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A Salty Sea Story involving Strength, Stamina, and Swimming

A Salty Sea Story involving Strength, Stamina, and Swimming

Kymberly post paddling w/ almondsThis past Saturday, my outrigger paddling teammates and I set a record. But not the kind we meant to. In hindsight, it was fitting that I powered up on Blue Diamond Sea Salt almonds before heading out to sea for my second race. Maybe “fitting” is not the right word and “portending” is.

For those of you who like the bottom line on top and don’t mind a spoiler: I made it back alive.

As my five boat mates and I listened to our coach’s advice on how to launch successfully through surf, we thought we were pretty lucky to go in the morning. Novice women compete in the initial heats, theoretically when the winds, currents, swells, and chop are lowest. Not this day though. Conditions were already pretty rough, but we were too prepared, focused, and excited to let that dampen our intent to race well. Ha hah ha “dampen;” that’s what’s called “foreshadowing.”

We paddled our way towards the starting line about half a mile offshore, fighting the ocean the whole way. Our steerswoman did a great job leading us through the messy water and other novice boats as we navigated our way to the line-up.  Wind was blowing hard; water was already washing over us, but we had a race to win. Until we huli’ed.

Paddling back to shore post huli

I’m in seat 5. Soaking wet

Huli is the fancy, “cool paddling people in the know” term for “capsize.” Yeah, we huli’ed big time and in seeming slow mo’. No biggie — outrigger boats capsize all the time. Earlier in the season we’d even practiced How to Huli. First, we all count that six heads pop back up from the cold water. Did I mention cold? Then we each make our way to a designated spot around the boat to re-right it, collect the floating paddles and other items, bail out the waterlogged canoe, clamber back in and rejoin the race. Or not.

Grab a Bucket for this Bucket List Item

Without belaboring the details, let’s just say that water is slippery. Wet boat undersides are very slippery. My hands and booties were also — wait for it — slippery. Getting our feet and hands to grab ahold where needed was a huge challenge, especially when the swells kept pushing us hard and the wind kept knocking back down the outrigger (ama) that we were trying to flip.  To be specific, MY stoopid foot kept slipping off the wooden piece I was supposed to stand and push down on as another teammate heaves the ama up.

For the record, courtesy of exercising all my life, I had the strength and flexibility to get my leg above my head and into position. It was staying there that was la problema grande. Where is waterproof velcro when you need it?

Yeah, we were still in the water when the horn sounded for the race to begin. Ooops, guess we missed that. We were still in the water when the other boats were a mere speck in the distance. But we had not noticed that yet as we were working together to get that darn boat righted.

After many failed attempts to push the ama back up and over according to the huli plan, our steerswoman had a brilliant idea. I needed to swim under the boat and climb up and over it from the opposite side so I could descend my foot into position instead of trying to get my leg above my shoulder from in the water. Yes, this was much easier. Well, easier in a relative way as I managed to still slip off the boat and wooden foot stub another four times. Stay with me readers as that meant four more swims under the boat then back over it. Not my comfort zone activity, but then spending the rest of my baby boomer days in the ocean seemed less appealing, so under and over I went.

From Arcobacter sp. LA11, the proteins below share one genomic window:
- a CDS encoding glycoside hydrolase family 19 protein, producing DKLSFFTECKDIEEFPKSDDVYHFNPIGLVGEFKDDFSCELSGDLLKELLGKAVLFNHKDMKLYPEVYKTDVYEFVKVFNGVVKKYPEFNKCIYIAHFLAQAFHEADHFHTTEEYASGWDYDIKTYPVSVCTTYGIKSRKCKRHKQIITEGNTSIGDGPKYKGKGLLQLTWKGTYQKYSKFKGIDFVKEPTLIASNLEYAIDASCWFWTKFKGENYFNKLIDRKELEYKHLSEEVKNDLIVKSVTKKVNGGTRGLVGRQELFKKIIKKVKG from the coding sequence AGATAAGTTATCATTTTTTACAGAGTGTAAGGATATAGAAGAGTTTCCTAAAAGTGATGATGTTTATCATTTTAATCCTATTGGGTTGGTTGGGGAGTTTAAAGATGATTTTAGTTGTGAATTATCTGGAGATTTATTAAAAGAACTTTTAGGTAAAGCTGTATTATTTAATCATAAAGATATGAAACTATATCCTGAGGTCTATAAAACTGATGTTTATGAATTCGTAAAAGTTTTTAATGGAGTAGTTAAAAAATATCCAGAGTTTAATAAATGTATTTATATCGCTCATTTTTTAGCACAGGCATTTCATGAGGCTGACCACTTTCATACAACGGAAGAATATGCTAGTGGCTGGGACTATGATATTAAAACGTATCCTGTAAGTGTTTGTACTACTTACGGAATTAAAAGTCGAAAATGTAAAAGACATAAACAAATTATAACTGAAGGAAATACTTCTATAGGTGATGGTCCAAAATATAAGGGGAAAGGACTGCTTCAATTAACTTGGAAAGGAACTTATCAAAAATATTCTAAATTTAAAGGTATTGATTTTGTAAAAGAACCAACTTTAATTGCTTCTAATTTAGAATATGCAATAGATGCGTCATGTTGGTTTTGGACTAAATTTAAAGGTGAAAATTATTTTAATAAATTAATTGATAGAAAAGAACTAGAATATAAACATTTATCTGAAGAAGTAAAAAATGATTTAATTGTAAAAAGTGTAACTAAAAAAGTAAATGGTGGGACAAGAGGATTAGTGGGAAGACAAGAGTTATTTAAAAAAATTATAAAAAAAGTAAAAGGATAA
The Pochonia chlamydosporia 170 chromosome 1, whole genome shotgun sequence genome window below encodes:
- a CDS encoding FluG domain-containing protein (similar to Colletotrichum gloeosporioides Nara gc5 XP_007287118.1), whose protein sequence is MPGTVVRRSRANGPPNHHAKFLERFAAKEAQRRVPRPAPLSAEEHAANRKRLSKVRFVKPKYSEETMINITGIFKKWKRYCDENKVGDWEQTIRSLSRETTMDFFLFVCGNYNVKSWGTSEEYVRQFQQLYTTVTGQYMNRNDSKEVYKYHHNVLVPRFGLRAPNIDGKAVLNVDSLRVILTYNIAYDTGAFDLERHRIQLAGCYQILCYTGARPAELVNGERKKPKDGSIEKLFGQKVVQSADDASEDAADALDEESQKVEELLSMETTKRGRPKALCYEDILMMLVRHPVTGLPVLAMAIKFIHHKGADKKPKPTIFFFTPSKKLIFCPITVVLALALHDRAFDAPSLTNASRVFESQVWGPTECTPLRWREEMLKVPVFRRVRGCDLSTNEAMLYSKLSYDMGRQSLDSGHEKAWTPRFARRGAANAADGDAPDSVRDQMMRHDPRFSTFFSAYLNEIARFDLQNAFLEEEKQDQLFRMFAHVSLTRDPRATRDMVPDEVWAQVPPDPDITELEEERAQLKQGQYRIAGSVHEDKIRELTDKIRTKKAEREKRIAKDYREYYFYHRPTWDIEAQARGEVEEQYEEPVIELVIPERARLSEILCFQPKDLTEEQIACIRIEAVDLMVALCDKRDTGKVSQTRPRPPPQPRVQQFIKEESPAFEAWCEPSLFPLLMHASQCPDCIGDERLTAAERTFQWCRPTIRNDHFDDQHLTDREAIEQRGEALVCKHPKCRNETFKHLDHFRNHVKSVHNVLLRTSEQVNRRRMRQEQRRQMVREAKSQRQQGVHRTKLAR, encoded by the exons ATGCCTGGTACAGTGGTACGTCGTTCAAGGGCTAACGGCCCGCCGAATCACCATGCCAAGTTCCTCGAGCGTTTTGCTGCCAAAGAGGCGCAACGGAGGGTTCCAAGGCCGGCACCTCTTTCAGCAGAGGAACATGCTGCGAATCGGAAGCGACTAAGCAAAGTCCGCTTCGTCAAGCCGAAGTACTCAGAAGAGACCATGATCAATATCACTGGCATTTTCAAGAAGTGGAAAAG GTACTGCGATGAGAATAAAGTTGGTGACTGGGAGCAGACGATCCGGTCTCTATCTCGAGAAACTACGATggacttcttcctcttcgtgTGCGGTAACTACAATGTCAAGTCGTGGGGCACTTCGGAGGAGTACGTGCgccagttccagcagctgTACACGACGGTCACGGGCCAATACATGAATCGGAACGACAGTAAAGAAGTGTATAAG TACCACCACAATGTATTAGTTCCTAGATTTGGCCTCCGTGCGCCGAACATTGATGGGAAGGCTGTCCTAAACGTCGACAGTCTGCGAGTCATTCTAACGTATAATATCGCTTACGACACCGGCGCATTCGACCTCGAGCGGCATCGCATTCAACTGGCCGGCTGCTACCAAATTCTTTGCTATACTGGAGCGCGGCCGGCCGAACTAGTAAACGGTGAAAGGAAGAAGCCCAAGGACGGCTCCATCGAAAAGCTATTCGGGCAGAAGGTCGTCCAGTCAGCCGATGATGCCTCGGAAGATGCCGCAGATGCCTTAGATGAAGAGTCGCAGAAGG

Canoes on beach

Pre-race, pre-epic huli! Looks so benign and pretty. Photo courtesy of Dan Seibert

Finally our new plan worked! The woman pushing up the ama did her part; the two of us on the stubs timed our heave hos on the opposite side; the others had the bail bucket ready to go, paddles collected; and we got the boat overturned, the water bailed out, and all six of us back in our seats. After twenty minutes in the water. Did you catch that part about being in the cold, Pacific ocean water for 20 minutes? Never thought menopot weight gain insulation fat would come in so handy! I actually felt worried and sorry for my slender, young teammates who were shivering like crazy.

The way race rules read, we had the option to go ahead and finish the course (um, which in our case actually meant start the course as we had — well, you know, — huli’ed before getting to the start line. Hesh up now!)

Or we could head back to shore.

Keep in mind that I love outrigger paddling; I love competing; I love being part of a team, this team! I also revel in the exercise paddling offers. Cardio intensity for 45 minutes/ 5 miles plus upper body muscle endurance training. Very knee joint friendly. Great views of the shore and sea. In a boat with five other amazing women all united in a common goal — Survival. I mean, enjoying our new sport.

On the other hand, we had set a record for the looooooongest huli recovery evahhh! Yep, we are award-winning Huli Queens, self-designated.

What do you think we chose? What would you have chosen?

Almonds and paddleLeave comments and I’ll let you know. I will reveal that once I changed into dry clothes, I decided to reach past the Sea Salt almonds (you can well imagine I thought it best to wait before diving again into anything involving sea and salt.) Instead  it was time to bust open the Dark Chocolate Almonds, mateys! I EARNED those babies! Paddles Up!
This post is sponsored by Blue Diamond Almonds. Nature sponsored our epic Huli.

by Kymberly Williams-Evans, Huli Queen